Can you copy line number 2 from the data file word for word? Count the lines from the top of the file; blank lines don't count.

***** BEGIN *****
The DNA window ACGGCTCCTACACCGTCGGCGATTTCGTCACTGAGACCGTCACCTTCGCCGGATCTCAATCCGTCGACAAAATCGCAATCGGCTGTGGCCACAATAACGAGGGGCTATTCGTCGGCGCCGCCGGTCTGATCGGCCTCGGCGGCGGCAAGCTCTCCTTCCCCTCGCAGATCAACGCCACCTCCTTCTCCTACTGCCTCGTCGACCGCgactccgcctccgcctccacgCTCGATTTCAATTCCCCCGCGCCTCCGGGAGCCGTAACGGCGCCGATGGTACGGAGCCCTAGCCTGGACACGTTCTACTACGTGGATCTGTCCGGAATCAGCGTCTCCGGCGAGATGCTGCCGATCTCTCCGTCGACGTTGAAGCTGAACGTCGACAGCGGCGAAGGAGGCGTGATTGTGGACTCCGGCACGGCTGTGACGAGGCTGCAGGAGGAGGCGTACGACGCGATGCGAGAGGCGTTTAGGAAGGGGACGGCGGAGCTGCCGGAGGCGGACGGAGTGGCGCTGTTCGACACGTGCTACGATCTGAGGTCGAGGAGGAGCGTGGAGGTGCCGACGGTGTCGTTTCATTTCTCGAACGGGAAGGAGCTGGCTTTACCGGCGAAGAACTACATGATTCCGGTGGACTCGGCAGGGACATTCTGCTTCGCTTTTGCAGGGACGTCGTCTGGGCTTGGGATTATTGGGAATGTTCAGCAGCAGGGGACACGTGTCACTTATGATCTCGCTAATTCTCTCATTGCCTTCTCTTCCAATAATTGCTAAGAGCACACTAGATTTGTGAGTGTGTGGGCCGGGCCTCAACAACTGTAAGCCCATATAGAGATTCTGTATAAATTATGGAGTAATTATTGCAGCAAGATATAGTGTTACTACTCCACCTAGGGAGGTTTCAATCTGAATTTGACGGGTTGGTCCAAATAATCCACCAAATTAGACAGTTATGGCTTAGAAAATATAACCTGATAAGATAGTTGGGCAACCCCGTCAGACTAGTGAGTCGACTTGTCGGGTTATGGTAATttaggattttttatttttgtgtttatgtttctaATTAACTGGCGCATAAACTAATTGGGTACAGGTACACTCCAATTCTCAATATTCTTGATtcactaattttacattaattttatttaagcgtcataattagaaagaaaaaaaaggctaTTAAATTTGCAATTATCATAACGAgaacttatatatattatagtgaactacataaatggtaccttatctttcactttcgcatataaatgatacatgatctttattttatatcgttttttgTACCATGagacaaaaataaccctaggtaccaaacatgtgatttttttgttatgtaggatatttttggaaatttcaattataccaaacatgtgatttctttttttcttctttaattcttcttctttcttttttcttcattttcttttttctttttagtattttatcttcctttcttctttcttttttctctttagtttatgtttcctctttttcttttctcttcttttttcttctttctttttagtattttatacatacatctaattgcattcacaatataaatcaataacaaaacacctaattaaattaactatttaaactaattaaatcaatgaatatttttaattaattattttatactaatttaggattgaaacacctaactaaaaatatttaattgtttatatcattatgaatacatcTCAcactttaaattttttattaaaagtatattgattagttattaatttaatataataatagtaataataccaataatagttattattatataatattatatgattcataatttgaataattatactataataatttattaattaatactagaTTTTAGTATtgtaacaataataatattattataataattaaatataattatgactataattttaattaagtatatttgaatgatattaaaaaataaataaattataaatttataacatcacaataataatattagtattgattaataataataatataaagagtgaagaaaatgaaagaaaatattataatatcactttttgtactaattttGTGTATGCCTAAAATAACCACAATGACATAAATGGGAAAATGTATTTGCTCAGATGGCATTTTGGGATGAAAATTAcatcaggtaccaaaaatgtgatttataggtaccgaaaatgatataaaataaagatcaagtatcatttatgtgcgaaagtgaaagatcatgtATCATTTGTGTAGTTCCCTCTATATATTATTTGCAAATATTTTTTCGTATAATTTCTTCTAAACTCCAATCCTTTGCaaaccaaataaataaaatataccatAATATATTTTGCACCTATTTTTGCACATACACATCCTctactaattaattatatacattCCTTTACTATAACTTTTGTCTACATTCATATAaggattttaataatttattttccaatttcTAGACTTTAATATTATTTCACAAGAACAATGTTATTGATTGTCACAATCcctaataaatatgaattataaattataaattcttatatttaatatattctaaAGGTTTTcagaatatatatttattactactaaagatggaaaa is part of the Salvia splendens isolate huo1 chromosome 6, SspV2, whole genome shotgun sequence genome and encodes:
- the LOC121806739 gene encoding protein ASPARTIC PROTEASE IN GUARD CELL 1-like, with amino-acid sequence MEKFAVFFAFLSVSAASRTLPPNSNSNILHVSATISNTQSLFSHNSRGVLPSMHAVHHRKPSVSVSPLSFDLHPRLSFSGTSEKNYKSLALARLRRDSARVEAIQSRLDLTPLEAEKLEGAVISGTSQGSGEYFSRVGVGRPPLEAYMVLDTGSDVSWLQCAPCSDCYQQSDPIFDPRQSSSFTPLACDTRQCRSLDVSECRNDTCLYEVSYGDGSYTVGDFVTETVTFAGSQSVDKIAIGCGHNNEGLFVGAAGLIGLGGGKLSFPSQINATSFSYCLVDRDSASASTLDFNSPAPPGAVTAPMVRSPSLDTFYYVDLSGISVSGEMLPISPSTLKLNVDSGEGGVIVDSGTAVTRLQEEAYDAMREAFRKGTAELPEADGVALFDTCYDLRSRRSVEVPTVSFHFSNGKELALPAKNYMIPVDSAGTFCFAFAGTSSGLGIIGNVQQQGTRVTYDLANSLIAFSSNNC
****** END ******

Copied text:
- the LOC121806739 gene encoding protein ASPARTIC PROTEASE IN GUARD CELL 1-like, with amino-acid sequence MEKFAVFFAFLSVSAASRTLPPNSNSNILHVSATISNTQSLFSHNSRGVLPSMHAVHHRKPSVSVSPLSFDLHPRLSFSGTSEKNYKSLALARLRRDSARVEAIQSRLDLTPLEAEKLEGAVISGTSQGSGEYFSRVGVGRPPLEAYMVLDTGSDVSWLQCAPCSDCYQQSDPIFDPRQSSSFTPLACDTRQCRSLDVSECRNDTCLYEVSYGDGSYTVGDFVTETVTFAGSQSVDKIAIGCGHNNEGLFVGAAGLIGLGGGKLSFPSQINATSFSYCLVDRDSASASTLDFNSPAPPGAVTAPMVRSPSLDTFYYVDLSGISVSGEMLPISPSTLKLNVDSGEGGVIVDSGTAVTRLQEEAYDAMREAFRKGTAELPEADGVALFDTCYDLRSRRSVEVPTVSFHFSNGKELALPAKNYMIPVDSAGTFCFAFAGTSSGLGIIGNVQQQGTRVTYDLANSLIAFSSNNC